I’m not saying that every father out there should become Mr. Mom. Masculinity isn’t found in performing a mother’s role. My friend only did that for a week, then went back to his traditional role of provider and protector of the household.

I am saying that he never needs to complain about the way society portrays men to his family, because he has proven himself as a capable parent, and done it on more than one occasion.

We’re trying to “move the goalposts” of good fatherhood. It would be much easier to have TV shows change the way my children think of me than it would be to spend individual time with them each day, help them with their schoolwork, show them the importance of physical fitness, teach them how to hunt, or be an example of a praying father.

I’m not there yet, but I would rather actually be the man I want portrayed in the media, than have them change everyones’ minds for me. I’m going to have to quit complaining, and just be a man.

Additional thoughts from my friends on this subject:

“If a man wants something, he builds it, earns it, becomes it, takes it, asks for it, or does without. He doesn’t go to the government or media to do the work for him.”


“If you want to make the world better, make your world better. Be a father and mentor to your kids. Be a mother, a good friend, a hard-working employee, a respectful person, and be the kind of change you want to see. I do believe men live down to the stereotype because it’s easy and expected. I think plenty of women bash, belittle, and emasculate their men, set the bar low then bitch when they hit that standard.  We have almost deified motherhood while chipping away at the importance of fatherhood. Motherhood isn’t the most important or the hardest job…parenting is. Fathers and mothers should be complimentary. The roles are different but certainly equally important. Taking the focus off the family and placing it on one parent or the other is misguided.”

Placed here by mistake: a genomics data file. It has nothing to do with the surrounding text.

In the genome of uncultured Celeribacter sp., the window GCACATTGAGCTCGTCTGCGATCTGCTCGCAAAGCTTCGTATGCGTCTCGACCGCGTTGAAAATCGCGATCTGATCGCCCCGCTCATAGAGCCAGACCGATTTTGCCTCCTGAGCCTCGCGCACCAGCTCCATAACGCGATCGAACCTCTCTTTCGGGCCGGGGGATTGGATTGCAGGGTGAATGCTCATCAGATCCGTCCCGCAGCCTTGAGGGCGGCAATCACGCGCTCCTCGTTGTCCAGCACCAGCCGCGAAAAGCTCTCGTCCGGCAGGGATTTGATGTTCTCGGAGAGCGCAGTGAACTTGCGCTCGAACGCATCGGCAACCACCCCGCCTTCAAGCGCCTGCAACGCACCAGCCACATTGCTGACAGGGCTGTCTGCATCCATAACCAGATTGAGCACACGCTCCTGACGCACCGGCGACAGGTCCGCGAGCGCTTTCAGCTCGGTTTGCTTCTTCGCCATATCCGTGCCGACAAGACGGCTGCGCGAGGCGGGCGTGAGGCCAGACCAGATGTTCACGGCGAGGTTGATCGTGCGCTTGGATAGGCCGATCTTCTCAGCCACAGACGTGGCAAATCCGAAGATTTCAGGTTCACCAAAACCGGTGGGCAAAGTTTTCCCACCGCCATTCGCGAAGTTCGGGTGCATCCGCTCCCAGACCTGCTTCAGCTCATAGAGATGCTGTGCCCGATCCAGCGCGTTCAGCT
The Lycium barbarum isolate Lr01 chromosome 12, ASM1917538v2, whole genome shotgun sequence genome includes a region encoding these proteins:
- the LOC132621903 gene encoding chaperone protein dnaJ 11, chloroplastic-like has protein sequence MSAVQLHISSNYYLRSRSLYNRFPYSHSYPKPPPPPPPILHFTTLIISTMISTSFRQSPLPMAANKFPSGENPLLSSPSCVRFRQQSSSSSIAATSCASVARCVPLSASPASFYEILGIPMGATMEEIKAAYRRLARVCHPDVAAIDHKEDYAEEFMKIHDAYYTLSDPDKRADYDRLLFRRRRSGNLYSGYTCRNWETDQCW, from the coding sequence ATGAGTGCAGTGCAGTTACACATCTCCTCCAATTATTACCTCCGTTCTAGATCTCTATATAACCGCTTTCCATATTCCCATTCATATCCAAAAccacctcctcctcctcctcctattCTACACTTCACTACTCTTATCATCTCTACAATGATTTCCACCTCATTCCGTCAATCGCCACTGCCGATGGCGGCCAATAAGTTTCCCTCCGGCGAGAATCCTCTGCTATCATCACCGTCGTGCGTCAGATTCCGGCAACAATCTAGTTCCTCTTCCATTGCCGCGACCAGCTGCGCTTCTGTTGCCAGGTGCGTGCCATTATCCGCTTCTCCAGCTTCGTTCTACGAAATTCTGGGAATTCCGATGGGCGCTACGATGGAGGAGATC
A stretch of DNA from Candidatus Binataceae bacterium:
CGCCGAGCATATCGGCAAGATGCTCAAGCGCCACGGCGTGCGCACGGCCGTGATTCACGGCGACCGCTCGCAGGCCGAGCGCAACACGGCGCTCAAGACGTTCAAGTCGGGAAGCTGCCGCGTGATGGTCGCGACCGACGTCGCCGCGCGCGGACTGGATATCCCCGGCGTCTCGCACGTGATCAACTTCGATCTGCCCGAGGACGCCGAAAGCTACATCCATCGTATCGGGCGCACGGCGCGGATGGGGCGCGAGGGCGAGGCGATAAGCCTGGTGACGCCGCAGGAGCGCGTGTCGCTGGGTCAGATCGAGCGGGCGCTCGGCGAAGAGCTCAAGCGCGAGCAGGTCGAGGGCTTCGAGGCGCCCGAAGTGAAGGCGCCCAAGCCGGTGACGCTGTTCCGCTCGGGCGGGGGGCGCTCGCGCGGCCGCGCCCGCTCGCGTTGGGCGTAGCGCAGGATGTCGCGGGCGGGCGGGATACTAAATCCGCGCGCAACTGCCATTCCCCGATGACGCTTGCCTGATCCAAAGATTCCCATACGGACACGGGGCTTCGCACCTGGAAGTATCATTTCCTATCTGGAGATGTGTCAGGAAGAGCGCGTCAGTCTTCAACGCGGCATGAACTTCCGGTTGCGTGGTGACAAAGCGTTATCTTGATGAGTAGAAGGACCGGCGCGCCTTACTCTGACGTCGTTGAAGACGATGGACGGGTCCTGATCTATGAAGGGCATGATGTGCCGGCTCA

One Comment Add yours

  1. Pam Coffey says:

    Very well said. Thank you!

    Liked by 1 person